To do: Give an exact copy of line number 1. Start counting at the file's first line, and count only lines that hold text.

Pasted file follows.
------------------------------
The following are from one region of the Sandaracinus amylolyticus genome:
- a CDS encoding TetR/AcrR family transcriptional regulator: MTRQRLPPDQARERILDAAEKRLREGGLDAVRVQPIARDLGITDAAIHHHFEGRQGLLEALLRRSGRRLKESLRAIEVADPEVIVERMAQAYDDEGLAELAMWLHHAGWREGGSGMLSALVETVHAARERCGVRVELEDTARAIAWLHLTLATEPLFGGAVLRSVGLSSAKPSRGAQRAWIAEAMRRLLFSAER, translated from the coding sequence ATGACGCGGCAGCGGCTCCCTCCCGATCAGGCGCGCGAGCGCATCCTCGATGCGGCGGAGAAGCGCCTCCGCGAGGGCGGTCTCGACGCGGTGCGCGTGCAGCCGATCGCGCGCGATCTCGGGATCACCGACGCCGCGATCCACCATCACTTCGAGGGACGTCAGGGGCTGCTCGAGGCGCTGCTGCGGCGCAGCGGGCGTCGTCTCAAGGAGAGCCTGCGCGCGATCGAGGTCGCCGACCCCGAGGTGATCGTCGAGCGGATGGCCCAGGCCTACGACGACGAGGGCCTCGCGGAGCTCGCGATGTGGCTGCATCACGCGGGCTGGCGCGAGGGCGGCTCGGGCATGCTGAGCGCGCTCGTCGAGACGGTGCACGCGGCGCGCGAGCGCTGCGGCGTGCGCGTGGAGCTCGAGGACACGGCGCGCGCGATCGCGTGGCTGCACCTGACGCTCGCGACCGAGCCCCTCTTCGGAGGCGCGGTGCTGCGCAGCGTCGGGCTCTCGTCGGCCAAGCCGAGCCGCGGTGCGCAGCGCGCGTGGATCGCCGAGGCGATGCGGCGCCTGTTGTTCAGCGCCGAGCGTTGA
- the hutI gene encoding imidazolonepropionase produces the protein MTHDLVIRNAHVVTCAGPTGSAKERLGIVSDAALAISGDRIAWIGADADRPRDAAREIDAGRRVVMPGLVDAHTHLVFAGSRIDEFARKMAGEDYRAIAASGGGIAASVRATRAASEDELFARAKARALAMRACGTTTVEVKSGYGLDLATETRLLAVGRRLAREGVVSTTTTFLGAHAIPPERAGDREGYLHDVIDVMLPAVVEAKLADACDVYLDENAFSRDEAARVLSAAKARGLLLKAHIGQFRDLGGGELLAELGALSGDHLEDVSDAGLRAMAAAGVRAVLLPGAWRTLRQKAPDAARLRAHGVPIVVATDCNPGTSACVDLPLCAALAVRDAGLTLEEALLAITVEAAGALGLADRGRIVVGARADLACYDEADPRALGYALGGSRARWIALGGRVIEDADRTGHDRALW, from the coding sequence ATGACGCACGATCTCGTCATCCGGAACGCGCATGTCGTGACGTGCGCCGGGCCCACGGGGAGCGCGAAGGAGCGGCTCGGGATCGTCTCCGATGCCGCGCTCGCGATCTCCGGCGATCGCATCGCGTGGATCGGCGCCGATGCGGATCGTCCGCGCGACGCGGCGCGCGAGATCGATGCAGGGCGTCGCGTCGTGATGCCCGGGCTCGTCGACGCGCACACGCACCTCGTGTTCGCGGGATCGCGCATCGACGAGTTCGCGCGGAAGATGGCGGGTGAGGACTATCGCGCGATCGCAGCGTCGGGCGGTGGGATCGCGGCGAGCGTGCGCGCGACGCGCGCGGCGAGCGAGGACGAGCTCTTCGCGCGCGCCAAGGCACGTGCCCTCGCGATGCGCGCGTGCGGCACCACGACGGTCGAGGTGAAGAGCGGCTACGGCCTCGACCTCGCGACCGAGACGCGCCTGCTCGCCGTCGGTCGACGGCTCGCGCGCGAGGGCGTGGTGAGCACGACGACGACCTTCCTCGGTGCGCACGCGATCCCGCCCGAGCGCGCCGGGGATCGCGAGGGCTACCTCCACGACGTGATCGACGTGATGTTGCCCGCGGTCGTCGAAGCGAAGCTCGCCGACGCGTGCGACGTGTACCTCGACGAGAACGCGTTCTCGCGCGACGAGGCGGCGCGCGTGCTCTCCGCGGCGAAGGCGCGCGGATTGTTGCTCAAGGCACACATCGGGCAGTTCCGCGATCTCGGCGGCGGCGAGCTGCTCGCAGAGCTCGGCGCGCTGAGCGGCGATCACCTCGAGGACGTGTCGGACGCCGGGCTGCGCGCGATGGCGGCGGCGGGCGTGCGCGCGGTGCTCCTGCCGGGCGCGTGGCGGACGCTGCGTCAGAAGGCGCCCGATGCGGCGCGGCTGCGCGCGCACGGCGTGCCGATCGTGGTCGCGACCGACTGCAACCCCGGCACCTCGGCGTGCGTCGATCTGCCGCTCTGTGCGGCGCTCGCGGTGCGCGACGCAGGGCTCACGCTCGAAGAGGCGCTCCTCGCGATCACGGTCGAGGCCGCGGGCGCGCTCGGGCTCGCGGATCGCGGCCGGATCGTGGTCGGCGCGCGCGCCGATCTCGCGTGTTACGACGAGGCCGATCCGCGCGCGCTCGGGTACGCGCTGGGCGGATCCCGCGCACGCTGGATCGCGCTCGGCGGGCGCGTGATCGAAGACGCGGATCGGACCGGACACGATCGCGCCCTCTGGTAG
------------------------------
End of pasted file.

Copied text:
The following are from one region of the Sandaracinus amylolyticus genome: